Two New "Targeted" Leukemia Drugs Show Promise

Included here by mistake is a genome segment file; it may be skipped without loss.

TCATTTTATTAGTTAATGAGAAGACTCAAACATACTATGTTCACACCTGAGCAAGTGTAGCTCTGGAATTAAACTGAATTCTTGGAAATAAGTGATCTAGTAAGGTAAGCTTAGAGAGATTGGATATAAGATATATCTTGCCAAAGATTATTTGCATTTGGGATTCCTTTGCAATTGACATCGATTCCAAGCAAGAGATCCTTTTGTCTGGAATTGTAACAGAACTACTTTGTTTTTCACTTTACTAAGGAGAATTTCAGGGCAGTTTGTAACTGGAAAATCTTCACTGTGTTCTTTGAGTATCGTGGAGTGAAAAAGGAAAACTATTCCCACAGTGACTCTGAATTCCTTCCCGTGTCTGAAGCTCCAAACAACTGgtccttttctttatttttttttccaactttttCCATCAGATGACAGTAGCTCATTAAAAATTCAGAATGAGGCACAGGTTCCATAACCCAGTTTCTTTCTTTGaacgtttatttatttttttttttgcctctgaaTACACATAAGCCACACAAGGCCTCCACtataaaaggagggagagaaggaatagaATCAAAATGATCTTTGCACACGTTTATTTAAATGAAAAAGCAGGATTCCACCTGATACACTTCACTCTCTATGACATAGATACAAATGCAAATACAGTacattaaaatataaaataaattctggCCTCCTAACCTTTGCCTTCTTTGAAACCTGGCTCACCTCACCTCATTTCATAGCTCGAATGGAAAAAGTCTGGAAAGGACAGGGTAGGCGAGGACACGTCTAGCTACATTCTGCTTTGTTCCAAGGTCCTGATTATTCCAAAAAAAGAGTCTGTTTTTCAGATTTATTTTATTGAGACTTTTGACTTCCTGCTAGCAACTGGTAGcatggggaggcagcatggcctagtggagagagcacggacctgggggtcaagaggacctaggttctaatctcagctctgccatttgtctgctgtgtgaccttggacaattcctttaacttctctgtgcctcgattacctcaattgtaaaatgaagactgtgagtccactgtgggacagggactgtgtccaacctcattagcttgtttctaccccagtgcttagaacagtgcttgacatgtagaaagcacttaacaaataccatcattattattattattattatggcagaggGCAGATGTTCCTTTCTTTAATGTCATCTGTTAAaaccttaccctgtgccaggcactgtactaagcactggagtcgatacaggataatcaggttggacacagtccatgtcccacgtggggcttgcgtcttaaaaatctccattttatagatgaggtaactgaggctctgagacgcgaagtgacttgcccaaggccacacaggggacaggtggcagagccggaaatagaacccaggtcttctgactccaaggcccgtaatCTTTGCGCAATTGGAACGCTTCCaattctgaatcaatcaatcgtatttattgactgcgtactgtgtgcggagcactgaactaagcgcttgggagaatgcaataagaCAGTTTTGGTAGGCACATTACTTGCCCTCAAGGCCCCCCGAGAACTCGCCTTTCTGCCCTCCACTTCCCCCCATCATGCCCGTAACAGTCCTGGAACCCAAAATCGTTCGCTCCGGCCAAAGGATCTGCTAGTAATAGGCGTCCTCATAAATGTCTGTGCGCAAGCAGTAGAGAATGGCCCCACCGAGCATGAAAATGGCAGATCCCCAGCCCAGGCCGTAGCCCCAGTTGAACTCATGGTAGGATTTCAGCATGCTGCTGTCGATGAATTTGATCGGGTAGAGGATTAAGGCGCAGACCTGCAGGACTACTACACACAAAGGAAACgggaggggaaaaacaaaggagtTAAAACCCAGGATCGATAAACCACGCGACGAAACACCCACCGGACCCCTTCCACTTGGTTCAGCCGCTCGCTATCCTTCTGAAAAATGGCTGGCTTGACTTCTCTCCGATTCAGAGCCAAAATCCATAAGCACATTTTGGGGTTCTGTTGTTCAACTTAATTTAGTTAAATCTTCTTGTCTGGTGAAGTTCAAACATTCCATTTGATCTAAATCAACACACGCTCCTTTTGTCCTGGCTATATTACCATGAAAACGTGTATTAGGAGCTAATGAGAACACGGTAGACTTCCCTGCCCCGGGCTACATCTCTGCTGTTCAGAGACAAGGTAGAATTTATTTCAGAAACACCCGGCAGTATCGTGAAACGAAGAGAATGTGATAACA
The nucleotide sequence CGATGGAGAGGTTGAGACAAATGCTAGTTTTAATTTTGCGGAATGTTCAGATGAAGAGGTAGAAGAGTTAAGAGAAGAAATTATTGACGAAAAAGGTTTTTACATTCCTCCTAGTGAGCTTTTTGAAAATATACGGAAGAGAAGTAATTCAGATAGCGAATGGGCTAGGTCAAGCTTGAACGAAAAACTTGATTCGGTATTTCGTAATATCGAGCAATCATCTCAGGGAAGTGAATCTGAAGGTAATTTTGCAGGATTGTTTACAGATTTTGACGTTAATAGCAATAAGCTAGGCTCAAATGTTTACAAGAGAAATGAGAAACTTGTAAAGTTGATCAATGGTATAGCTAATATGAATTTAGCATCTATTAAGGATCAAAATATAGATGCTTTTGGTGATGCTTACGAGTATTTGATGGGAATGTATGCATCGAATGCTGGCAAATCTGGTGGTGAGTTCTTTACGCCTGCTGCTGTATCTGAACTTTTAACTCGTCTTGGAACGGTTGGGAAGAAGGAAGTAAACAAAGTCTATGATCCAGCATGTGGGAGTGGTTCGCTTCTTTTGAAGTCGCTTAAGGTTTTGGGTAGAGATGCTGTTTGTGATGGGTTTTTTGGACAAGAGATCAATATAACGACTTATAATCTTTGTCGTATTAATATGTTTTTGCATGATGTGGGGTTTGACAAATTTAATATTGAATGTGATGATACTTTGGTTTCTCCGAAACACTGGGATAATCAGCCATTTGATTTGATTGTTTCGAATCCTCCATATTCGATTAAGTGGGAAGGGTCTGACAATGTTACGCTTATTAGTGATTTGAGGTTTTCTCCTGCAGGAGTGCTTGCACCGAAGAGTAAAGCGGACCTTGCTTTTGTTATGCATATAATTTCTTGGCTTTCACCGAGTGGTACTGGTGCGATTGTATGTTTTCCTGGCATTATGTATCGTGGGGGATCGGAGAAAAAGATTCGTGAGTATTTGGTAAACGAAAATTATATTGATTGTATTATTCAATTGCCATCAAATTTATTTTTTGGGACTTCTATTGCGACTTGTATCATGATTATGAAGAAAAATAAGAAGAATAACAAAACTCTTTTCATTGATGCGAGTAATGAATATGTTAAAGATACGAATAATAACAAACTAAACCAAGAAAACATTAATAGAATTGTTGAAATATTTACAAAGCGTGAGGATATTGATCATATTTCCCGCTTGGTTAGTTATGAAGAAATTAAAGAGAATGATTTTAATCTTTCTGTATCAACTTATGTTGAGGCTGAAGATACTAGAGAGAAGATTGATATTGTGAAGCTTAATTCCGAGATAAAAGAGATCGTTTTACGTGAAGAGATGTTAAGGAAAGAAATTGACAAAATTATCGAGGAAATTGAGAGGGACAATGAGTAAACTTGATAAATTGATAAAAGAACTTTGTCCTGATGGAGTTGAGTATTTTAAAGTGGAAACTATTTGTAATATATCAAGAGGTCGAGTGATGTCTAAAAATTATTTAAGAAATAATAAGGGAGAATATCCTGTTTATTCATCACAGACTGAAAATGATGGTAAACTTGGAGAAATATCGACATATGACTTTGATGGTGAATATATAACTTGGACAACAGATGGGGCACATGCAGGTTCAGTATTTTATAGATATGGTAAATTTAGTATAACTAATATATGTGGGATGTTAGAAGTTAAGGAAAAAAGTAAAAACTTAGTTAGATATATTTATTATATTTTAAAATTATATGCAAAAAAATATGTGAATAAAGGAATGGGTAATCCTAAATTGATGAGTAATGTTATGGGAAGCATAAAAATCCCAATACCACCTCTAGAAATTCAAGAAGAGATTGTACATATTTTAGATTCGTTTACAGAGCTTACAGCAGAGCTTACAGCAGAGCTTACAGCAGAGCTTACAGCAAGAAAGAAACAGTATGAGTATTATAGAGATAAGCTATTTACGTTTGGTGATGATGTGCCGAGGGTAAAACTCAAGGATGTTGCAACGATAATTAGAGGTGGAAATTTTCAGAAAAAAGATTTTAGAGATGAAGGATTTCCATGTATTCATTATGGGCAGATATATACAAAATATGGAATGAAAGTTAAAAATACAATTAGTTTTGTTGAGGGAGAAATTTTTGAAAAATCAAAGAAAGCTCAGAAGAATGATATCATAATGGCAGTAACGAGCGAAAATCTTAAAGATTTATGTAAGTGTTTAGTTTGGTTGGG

Two experimental drugs could offer hope to leukemia patients who no longer benefit from Gleevec, the groundbreaking cancer pill, research presented Sunday in San Diego at the meeting of the American Society of Hematology shows. Gleevec, approved in 2001 to treat chronic myeloid leukemia, is one of the first of a new class of "targeted" therapies that attack cancerous tumors but not the surrounding tissue. This way, patients are spared the side effects of traditional chemotherapy. Gleevec, made by Novartis, targets a specific mutation in an enzyme called BCR-ABL that allows cells to multiply unchecked. The Gleevec molecule shuts down this runaway growth by binding to the mutated enzyme, fitting like a lock in a three-dimensional key.